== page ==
Nutrition, Retail food and drink trends, Plant Based

Tesco sets ambitious plant-based food sales target

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UK supermarket Tesco has become the first retailer in the country to set an ambitious plant-based food sales target. Today they’ve revealed that they’re committing to boosting sales of meat alternatives by 300% within five years.

Over the past year, demand for chilled plant-based meat alternatives at Tesco has increased by almost 50%. As a result of this rising demand the retailer will be expanding into more categories as well as creating options for people to buy dishes for two or family-sized meals within their plant-based range.

The new target is part of a package of sustainability measures that have been developed in partnership with the World Wildlife Fund for Nature (WWF) which intends to halve the impact on the environment of the average UK shopping basket.

To achieve these goals, Tesco has set out a range of measures to help it reach its ambitious sales target:

  • Availability: Introduce and grow plant-based meat alternatives across all its stores, with products across 20 different categories including ready meals, breaded meat alternatives, plant-based sausages, burgers, quiches, pies, party food.
  • Affordability: continue to invest in value so that affordability is not a barrier to buying plant-based meat alternatives.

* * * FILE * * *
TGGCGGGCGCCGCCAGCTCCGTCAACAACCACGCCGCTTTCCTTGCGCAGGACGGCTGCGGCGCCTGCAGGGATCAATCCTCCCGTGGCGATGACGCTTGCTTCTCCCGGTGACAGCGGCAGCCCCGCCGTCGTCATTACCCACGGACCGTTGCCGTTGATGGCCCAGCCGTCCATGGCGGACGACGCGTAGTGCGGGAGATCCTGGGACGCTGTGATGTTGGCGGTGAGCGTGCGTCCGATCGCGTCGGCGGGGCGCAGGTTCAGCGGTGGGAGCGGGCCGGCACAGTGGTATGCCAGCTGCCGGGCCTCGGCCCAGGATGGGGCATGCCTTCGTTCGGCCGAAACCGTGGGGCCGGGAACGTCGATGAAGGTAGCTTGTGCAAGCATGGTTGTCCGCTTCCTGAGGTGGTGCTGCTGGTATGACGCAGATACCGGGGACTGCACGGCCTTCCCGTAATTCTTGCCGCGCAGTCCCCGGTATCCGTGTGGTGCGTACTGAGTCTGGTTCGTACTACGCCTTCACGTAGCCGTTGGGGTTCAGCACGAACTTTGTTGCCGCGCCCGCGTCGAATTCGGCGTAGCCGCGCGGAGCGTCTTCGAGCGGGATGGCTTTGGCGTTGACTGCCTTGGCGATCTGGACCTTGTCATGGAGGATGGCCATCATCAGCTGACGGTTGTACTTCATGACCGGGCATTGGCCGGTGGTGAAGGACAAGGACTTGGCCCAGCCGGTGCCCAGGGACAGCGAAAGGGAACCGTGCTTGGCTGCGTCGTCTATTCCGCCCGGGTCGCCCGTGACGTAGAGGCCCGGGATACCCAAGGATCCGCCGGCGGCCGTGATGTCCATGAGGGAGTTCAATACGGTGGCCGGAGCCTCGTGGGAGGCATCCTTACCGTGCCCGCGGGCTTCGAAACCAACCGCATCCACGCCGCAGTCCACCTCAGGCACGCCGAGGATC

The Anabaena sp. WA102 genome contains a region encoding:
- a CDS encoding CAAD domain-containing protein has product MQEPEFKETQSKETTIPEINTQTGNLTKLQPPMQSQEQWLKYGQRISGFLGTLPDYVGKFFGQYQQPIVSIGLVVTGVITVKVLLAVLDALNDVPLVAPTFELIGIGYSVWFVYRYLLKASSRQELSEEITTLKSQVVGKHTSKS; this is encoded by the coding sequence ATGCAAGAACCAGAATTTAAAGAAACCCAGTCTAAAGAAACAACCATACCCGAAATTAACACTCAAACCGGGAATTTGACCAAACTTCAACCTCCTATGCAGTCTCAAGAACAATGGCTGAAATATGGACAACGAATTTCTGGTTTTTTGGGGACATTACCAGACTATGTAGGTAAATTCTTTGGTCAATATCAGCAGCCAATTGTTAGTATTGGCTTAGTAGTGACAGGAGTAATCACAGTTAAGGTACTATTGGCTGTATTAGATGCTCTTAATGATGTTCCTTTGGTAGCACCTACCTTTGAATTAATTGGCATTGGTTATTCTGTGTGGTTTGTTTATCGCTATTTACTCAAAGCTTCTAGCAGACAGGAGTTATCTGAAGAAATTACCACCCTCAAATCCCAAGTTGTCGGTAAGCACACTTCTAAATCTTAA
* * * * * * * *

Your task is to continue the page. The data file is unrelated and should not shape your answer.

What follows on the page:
• Innovation: work with suppliers to bring new innovations to customers.
  • Visibility: provide a meat alternative where a meat version is featured, for example Richmond sausages and Richmond plant-based sausages to feature together.

In another industry first, Tesco has committed to publishing plant-based food sales as a percentage of overall protein sales every year to track its progress. Tesco became the first UK retailer to publish its food waste data in 2013, and it hopes this new level of transparency on protein sales will help encourage the rest of the food industry to make similar commitments.

Tesco CEO, Dave Lewis said:

“We know from our experience in tackling food waste that transparency and setting ambitious targets are the first steps towards becoming a more sustainable business. Our transparency on protein sales and our new sales target for meat alternatives gives us the platform to becoming more sustainable and will provide customers with even more choice.

“These measures are just part of the work we’re doing with WWF, bringing together for the first time a host of sustainability metrics to help us halve the environmental impact of food production.

“We can’t accomplish the transformational change needed for a truly sustainable food system on our own, so we’re calling on the whole industry to play its role, starting with increased transparency on its sustainability impacts. We also call on the government to do more by helping to scale up innovations and create a level playing field to ensure companies drive sustainability in their supply chains.”

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